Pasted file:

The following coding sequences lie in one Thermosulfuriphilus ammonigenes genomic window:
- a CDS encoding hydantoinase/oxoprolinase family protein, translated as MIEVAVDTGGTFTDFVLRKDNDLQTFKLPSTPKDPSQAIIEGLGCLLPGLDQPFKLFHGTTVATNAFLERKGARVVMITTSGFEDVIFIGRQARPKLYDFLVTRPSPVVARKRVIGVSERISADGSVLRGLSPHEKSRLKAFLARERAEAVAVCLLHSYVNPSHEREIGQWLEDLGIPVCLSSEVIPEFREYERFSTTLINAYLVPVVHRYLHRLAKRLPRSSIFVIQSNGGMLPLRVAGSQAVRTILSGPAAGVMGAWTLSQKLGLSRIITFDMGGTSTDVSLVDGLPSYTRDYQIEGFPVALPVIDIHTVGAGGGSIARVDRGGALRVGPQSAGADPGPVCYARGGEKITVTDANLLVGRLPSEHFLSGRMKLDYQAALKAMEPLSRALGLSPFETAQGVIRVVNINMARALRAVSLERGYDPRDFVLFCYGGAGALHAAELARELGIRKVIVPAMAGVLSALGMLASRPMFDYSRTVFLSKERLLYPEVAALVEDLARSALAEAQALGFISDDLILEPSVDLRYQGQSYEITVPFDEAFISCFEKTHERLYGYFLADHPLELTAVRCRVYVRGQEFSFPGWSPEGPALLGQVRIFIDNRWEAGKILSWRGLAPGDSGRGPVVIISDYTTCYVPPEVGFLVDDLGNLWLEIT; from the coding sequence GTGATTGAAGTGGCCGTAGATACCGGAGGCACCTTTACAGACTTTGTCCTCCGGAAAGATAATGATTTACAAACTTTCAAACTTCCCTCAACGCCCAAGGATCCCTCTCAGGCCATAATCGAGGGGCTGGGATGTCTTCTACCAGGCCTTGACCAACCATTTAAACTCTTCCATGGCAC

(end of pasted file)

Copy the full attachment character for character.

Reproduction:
The following coding sequences lie in one Thermosulfuriphilus ammonigenes genomic window:
- a CDS encoding hydantoinase/oxoprolinase family protein, translated as MIEVAVDTGGTFTDFVLRKDNDLQTFKLPSTPKDPSQAIIEGLGCLLPGLDQPFKLFHGTTVATNAFLERKGARVVMITTSGFEDVIFIGRQARPKLYDFLVTRPSPVVARKRVIGVSERISADGSVLRGLSPHEKSRLKAFLARERAEAVAVCLLHSYVNPSHEREIGQWLEDLGIPVCLSSEVIPEFREYERFSTTLINAYLVPVVHRYLHRLAKRLPRSSIFVIQSNGGMLPLRVAGSQAVRTILSGPAAGVMGAWTLSQKLGLSRIITFDMGGTSTDVSLVDGLPSYTRDYQIEGFPVALPVIDIHTVGAGGGSIARVDRGGALRVGPQSAGADPGPVCYARGGEKITVTDANLLVGRLPSEHFLSGRMKLDYQAALKAMEPLSRALGLSPFETAQGVIRVVNINMARALRAVSLERGYDPRDFVLFCYGGAGALHAAELARELGIRKVIVPAMAGVLSALGMLASRPMFDYSRTVFLSKERLLYPEVAALVEDLARSALAEAQALGFISDDLILEPSVDLRYQGQSYEITVPFDEAFISCFEKTHERLYGYFLADHPLELTAVRCRVYVRGQEFSFPGWSPEGPALLGQVRIFIDNRWEAGKILSWRGLAPGDSGRGPVVIISDYTTCYVPPEVGFLVDDLGNLWLEIT; from the coding sequence GTGATTGAAGTGGCCGTAGATACCGGAGGCACCTTTACAGACTTTGTCCTCCGGAAAGATAATGATTTACAAACTTTCAAACTTCCCTCAACGCCCAAGGATCCCTCTCAGGCCATAATCGAGGGGCTGGGATGTCTTCTACCAGGCCTTGACCAACCATTTAAACTCTTCCATGGCAC